Inner Harbor can't restrict First Amendment rights

May 31, 2011

I'm writing regarding your Saturday, May 28th front page news article titled "Harbor leafleting flap raises First Amendment questions."

As one who fiercely guards and treasures my First Amendment rights, I want to commend Bruce Friedrich and his six like-minded friends who on Sunday, May 22nd, believing they were exercising their First Amendment protected rights, handed out leaflets near the National Aquarium at the Inner Harbor. That security guards asked them to leave, and a Baltimore police officer threatened to arrest him, was astonishingly reprehensible and came perilously close to unconstitutionality.

What this incident sadly says is that citizens are invited to visit the National Aquarium and other Inner Harbor sites, but they have better leave their First Amendment protected rights at home. First Amendment rights, however, are fundamental and are not so easily divisible.

Your article asserts that Mr. Friedrich and his friends were engaged in handing out leaflets on a pedestrian bridge between the Power Plant and the aquarium, in what is known as Area 10. It appears however that given the broad and irrational overreach of the various city rules governing First Amendment activities within the Inner Harbor, it would not have mattered where he and his friends were distributing their leaflets. Plain and simple, the city and the Inner Harbor's management have zero tolerance for First Amendment protected expressions, and clearly, this must change.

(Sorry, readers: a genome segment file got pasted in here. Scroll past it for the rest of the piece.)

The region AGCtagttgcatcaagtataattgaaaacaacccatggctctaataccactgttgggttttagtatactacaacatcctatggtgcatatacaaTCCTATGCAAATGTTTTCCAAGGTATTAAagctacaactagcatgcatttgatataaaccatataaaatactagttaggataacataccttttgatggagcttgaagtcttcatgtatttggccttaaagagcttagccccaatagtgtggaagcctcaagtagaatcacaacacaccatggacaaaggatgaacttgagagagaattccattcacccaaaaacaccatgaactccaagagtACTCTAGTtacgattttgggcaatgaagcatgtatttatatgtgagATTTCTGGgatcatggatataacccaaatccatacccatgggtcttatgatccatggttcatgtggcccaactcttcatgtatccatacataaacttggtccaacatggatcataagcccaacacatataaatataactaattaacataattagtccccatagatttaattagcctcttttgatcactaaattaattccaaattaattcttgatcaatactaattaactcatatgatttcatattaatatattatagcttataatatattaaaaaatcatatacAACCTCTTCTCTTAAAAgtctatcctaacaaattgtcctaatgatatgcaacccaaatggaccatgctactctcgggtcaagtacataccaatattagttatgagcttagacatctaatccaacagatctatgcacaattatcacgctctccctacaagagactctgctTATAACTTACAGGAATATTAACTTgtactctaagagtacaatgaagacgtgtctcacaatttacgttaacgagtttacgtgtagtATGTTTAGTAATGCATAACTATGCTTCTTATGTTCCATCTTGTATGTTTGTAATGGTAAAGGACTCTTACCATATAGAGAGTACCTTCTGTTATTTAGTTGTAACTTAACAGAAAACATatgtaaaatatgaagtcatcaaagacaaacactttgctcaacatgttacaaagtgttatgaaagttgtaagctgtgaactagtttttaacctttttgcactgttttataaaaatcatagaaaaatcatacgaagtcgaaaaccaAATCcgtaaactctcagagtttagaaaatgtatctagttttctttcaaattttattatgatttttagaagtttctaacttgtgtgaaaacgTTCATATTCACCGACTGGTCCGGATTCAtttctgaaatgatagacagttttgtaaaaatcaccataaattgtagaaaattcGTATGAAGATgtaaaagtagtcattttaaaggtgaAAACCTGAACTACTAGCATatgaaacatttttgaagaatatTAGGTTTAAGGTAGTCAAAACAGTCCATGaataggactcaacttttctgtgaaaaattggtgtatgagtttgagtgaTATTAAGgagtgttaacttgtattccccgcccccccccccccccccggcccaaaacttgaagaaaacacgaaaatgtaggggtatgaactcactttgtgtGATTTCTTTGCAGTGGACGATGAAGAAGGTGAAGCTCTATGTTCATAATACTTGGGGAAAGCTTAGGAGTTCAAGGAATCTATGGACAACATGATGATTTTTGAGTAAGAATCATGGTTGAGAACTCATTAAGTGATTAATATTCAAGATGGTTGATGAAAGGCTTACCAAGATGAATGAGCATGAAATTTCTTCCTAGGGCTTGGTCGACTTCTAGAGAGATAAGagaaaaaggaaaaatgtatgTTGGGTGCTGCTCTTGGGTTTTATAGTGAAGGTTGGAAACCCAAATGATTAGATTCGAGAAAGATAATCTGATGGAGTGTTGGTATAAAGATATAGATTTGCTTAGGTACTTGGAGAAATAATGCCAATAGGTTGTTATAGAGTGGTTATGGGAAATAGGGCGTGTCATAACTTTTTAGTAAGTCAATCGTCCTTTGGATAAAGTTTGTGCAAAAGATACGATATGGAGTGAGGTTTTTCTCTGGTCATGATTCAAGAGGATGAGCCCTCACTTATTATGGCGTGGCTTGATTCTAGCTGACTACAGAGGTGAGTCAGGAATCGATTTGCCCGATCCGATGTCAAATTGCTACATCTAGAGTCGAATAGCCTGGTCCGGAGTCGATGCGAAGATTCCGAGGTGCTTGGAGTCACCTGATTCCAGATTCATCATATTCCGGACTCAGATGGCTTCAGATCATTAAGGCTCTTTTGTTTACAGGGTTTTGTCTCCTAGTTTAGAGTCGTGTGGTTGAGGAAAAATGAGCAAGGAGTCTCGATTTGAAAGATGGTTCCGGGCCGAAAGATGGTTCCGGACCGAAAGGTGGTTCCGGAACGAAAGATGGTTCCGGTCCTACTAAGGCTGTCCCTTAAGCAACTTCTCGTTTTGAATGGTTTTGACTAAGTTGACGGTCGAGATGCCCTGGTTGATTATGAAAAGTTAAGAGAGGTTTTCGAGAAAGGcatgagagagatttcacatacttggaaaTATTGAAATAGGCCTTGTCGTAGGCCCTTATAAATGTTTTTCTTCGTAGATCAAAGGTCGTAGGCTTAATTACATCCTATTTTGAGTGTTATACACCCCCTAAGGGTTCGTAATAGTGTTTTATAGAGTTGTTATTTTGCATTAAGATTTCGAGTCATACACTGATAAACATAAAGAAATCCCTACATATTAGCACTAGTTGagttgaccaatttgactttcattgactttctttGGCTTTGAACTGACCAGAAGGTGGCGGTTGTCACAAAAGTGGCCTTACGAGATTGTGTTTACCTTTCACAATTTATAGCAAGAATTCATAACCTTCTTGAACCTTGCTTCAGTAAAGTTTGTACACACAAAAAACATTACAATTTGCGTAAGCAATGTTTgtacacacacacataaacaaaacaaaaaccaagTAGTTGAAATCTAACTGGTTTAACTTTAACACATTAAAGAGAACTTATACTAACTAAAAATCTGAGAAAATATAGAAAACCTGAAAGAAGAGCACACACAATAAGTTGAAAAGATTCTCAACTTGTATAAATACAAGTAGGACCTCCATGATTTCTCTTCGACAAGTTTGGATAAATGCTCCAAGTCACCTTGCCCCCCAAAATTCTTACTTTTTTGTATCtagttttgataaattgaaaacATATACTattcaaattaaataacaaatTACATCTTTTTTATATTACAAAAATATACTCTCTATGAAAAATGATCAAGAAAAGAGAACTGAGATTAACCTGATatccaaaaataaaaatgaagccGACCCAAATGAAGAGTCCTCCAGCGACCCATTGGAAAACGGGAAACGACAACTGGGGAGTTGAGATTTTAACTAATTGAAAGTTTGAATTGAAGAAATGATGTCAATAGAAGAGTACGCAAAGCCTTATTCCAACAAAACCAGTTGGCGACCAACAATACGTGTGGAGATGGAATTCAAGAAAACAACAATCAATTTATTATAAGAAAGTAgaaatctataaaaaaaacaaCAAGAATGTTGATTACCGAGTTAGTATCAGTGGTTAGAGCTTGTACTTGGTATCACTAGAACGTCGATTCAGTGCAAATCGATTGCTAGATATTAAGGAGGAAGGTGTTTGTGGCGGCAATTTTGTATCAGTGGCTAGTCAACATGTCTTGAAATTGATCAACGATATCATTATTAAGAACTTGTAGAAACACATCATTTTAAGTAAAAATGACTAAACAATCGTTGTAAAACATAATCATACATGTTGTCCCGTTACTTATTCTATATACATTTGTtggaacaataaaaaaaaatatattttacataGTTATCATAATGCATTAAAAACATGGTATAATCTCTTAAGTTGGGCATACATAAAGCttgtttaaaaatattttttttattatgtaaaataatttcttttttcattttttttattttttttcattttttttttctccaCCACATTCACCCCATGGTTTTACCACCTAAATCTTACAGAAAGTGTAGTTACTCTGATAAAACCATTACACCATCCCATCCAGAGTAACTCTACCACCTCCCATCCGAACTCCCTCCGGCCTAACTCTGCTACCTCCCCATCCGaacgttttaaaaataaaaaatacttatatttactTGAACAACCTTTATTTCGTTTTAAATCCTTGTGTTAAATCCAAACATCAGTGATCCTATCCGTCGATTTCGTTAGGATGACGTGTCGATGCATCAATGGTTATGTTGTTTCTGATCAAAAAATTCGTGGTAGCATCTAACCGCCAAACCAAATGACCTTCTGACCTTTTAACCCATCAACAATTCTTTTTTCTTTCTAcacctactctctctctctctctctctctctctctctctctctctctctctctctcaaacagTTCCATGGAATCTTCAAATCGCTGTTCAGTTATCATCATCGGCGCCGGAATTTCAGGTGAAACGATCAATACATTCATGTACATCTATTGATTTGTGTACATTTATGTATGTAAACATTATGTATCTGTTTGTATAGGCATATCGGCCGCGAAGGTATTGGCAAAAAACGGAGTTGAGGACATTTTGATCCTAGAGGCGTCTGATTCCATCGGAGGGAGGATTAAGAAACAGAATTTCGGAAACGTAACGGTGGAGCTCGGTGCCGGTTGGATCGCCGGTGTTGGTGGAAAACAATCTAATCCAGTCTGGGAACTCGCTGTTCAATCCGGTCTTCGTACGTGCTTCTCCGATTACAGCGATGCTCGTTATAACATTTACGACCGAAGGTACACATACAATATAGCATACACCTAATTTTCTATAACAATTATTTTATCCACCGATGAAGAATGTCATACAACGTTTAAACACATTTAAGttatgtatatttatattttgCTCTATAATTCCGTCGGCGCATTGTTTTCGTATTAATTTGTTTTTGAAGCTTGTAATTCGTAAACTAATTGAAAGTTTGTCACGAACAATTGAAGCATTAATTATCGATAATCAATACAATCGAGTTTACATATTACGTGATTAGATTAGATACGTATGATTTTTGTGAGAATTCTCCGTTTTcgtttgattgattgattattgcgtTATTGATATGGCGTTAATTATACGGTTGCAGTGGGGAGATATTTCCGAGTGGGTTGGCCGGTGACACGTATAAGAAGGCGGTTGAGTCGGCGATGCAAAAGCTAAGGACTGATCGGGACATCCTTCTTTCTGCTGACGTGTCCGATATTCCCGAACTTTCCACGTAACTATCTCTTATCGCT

While it is positive to see the American Civil Liberties Union (ACLU) challenge the Inner Harbor's ban on certain First Amendment protected activities, given the clear unconstitutionality of the aquarium's and other Inner Harbor entities' restrictive First Amendment practices, one can reasonably ask why hasn't the ACLU pressed more timely and forcibly for an appropriate preliminary judicial decree, which enjoins the Inner Harbor's ban on citizens' First Amendment protected activities. Eight years is much too long for citizens to tolerate the Inner Harbor's and the city's patently unconstitutional conduct.

Both officials from the Waterfront Partnership and the aquarium seem to assume the position that since Area 10 is a city-owned land parcel leased to the aquarium, this makes the parcel private property and hence, authorizes the aquarium to restrict and suppress visiting citizens' First Amendment protected activities. This, of course, is not true. The aquarium's and Waterfront Partnership's practices ignore clear and well-established U.S. Supreme Court precedent stretching over 40 years which outlawed and forbade even a completely private town, owned and managed by a private corporation, from banning citizens from handing out leaflets on the town's streets and sidewalks. If there is judicial precedent which outlaws and precludes a purely private town from banning citizens from handing out leaflets on a private town's streets and sidewalks, surely such precedent would likewise provide a basis to outlaw and preclude the aquarium and the entire publicly-owned Inner Harbor from banning citizens from handing out leaflets in public areas of the Inner Harbor. Mr. Friedrich and all Inner Harbor visitors deserve nothing less. Their First Amendment protected rights must be fully recognized and vindicated, without delay. Justice delayed is justice denied!

Arnold M. Jolivet, Baltimore

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